Lipid panels:
        Total HDL LDL Tri VLDL-C
        8/30/13 139 32 81 130 26
        3/6/14 155 31 82 211 42
        7/18/14 156 37 100 93 19
        3/15/16 124 29 69 132 26
        11/28/16 209 32 130 236 47
        3/22/17 139 30 72 184 37
        11/22/17 156 32 89 175 35

        The 03.15.16 lipid results were on a vegan diet if memory serves me well.
        03.22.17 lipid results vegan diet.
        07.18.14 lipid results probably more low carb high fat diet showing low Triglycerides.

        See doc 12.06.17 Dr. Roger Blumenthal if you know that name from the https://www.hopkinsmedicine.org/heart_vascular_institute/clinical_services/centers_excellence/ciccarone/about_history.html

      2. This score is good for your age. As I pointed out in my post on “Should All Men over age 60 take a statin” you have some atherosclerotic plaque primarily in your LAD and that is the norm for men of your age. I offer statins to this group (see “are you on the fence about statins”) and I discuss aspirin risks/benefits. Patient preference should play a big role in decision..
        Personally, I would take intermittent statin and aspirin.
        Your #s are interesting and reflect exactly what I tell patients about diet. LCHF raises your LDL but also your best HDL by far is on that. Conversely vegan gives nice low LDL but really low HDL.
        Calculated risk remains about the same.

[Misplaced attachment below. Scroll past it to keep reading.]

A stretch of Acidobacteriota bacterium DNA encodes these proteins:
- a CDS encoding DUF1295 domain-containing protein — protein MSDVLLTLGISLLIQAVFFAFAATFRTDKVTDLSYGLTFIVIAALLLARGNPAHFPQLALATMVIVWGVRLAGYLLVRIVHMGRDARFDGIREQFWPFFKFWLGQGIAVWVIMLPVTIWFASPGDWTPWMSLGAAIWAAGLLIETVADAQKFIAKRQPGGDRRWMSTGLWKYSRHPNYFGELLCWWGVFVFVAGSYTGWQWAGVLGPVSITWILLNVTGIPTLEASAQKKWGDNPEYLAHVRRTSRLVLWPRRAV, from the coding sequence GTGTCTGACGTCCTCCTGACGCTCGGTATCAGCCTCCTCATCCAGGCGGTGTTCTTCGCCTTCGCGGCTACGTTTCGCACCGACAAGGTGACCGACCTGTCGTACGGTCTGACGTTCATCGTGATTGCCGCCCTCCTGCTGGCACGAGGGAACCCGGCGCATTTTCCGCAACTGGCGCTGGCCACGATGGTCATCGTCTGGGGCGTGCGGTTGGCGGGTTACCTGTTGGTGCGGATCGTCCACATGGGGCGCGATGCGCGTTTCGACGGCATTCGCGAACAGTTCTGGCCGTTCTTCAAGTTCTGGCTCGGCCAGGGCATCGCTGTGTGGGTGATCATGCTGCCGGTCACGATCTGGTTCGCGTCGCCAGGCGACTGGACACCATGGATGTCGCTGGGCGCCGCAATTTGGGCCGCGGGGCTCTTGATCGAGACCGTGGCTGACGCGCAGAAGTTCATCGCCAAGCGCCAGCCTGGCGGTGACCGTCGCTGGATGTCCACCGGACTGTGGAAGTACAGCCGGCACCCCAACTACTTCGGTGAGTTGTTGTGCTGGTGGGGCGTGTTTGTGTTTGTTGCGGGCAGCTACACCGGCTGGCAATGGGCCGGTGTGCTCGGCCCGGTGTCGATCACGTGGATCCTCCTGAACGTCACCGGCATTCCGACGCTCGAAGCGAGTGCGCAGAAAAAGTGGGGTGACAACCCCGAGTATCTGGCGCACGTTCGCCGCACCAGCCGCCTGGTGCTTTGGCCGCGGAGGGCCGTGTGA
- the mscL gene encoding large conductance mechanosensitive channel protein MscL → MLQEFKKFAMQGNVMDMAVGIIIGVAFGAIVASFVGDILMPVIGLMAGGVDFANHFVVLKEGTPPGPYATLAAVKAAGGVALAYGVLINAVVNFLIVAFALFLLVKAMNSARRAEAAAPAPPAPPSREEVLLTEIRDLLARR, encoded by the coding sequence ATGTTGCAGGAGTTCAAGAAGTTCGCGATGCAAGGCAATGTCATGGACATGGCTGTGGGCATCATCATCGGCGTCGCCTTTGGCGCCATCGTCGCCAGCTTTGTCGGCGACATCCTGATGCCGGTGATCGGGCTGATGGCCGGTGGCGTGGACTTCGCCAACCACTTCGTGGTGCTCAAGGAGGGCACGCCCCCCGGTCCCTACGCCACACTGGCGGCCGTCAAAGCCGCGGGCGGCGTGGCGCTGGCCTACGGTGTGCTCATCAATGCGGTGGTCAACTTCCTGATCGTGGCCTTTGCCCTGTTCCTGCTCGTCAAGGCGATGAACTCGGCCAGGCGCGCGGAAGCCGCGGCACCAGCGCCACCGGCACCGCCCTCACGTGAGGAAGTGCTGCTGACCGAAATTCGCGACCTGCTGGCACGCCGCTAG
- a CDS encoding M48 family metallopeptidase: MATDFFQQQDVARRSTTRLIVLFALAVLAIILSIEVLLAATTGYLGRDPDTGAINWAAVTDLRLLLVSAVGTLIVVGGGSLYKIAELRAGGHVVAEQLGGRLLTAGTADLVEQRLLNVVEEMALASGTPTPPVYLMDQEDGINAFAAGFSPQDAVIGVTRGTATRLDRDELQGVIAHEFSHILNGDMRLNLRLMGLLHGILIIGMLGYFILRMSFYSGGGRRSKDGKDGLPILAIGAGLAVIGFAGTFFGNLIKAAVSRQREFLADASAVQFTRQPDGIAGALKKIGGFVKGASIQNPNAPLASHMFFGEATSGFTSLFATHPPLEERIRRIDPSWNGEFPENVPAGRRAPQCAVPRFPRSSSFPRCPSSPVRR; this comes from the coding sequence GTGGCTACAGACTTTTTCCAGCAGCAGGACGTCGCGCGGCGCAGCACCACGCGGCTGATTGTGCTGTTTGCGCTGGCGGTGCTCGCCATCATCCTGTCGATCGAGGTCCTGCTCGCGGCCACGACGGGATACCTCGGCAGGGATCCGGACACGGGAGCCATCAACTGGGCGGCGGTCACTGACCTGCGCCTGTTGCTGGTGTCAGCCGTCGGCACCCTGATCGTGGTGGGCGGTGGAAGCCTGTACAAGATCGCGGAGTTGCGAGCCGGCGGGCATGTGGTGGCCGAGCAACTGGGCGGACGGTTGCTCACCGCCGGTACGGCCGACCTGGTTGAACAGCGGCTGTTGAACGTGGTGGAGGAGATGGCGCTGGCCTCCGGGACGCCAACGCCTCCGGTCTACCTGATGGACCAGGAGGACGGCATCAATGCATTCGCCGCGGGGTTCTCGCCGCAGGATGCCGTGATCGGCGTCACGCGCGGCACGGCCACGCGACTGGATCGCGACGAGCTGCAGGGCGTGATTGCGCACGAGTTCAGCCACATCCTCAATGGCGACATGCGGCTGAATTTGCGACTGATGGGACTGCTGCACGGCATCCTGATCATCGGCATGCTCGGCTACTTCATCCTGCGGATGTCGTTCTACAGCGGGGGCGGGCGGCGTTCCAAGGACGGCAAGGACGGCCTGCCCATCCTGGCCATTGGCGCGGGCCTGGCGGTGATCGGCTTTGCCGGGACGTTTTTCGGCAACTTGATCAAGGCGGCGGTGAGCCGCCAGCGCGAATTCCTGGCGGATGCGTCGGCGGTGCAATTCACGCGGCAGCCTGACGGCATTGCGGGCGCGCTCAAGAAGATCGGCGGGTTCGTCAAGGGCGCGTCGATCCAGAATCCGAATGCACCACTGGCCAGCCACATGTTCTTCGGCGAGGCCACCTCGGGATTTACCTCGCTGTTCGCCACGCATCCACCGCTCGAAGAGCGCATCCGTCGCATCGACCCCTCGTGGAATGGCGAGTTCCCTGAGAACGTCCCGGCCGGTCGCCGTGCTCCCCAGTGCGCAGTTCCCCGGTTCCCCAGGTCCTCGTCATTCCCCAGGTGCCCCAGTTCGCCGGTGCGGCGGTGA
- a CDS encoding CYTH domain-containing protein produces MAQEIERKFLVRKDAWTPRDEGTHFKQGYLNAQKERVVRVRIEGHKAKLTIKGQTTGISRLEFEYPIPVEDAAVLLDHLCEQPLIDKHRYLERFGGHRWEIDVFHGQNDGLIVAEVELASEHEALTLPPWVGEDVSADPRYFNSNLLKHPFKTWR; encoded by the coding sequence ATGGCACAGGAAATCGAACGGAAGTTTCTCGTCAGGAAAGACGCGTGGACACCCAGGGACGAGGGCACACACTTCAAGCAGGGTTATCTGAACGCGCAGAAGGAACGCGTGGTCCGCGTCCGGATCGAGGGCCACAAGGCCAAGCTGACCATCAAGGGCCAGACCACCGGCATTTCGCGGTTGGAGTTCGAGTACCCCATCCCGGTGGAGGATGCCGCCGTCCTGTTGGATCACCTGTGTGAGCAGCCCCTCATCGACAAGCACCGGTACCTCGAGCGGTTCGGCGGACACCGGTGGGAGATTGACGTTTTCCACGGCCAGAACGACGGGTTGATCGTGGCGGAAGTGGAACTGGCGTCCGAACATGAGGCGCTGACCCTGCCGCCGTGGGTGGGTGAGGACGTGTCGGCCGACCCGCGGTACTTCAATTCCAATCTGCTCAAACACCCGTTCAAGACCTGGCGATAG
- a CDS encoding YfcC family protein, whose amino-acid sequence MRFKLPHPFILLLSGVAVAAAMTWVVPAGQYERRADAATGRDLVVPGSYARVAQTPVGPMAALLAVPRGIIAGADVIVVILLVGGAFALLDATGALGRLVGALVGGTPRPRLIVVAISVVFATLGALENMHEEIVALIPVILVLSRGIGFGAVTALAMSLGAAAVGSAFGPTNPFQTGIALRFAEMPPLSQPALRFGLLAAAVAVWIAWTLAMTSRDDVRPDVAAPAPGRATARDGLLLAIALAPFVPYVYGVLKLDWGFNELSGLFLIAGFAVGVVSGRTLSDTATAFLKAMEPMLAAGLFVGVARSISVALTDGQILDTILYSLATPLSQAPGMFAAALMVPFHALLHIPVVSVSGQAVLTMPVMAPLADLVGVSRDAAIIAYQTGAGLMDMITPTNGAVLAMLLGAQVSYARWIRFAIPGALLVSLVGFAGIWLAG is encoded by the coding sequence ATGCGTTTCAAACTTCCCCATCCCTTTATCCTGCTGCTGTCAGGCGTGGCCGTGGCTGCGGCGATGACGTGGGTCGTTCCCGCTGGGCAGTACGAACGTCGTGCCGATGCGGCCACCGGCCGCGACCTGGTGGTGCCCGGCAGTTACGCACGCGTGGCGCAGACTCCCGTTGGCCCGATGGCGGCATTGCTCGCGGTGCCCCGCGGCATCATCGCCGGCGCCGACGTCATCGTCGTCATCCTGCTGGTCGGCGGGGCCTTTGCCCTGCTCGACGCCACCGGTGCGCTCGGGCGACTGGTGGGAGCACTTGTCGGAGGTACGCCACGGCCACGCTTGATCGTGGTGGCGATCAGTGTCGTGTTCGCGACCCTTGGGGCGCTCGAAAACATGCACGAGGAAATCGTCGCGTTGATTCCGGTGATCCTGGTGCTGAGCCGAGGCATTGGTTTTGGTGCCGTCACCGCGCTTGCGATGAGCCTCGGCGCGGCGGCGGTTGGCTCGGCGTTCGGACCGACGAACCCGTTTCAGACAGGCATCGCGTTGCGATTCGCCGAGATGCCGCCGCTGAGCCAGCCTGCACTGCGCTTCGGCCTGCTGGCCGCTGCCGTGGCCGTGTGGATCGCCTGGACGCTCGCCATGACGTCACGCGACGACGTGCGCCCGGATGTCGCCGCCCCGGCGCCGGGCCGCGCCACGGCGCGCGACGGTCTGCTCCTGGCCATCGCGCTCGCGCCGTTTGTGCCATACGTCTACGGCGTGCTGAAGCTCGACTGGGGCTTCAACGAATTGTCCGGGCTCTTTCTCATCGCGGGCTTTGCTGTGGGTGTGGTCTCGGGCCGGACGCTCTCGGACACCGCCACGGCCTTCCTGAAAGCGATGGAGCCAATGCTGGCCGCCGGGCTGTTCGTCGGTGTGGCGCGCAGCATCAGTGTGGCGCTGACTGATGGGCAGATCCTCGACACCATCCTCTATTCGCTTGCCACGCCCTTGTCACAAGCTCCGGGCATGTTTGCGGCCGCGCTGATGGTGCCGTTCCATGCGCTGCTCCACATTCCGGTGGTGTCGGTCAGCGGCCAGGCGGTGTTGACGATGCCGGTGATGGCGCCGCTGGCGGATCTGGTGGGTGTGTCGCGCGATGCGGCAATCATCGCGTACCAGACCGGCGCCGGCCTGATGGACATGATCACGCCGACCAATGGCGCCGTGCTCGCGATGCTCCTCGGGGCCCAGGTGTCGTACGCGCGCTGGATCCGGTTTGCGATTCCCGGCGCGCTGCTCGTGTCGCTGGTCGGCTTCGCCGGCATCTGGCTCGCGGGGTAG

If both of your parents lived into 80s without significant CAD and you don’t like taking meds, then no rx is not unreasonable.

  3. Thanks, Doc, for your answer. Father died at age 57 probably due to heart problems. He drank and smoked which I do not do. Mother died at age 82, however, she had blocked carotid arteries and during surgery had a stroke. She also drank and smoked.
    I have a half brother (same father) who is in his 80’s and going strong and a half sister in her early 90’s doing okay. Bio sister has had numerous stents, but does not see the same doc as me. Almost got blindsided early on by another doc not through JHH who was recommending a stent based upon numbers and a treadmill test. I ran for the hills and went to JHH and so far so good.
    You say intermittent statin and aspirin. What would that look like, doc?
    Thanks!

    1. Doc said calcium score was excellent for my age as you also said. He said I was overweight at 185 and would like to see at least a 5 pound weigh loss in the next 4 months. BP was a bit high this time but normally good. He suggested going from 10 mg to 20 on the atorvastatin, continue exercising and check BP at home. Did not recommend low dose aspirin due to past stomach issues.

  4. Doc said calcium score was excellent for my age as you also said. He said I was overweight at 185 and would like to see at least a 5 pound weigh loss in the next 4 months. BP was a bit high this time but normally good. He suggested going from 10 mg to 20 on the atorvastatin, continue exercising and check BP at home. Did not recommend low dose aspirin due to past stomach issues.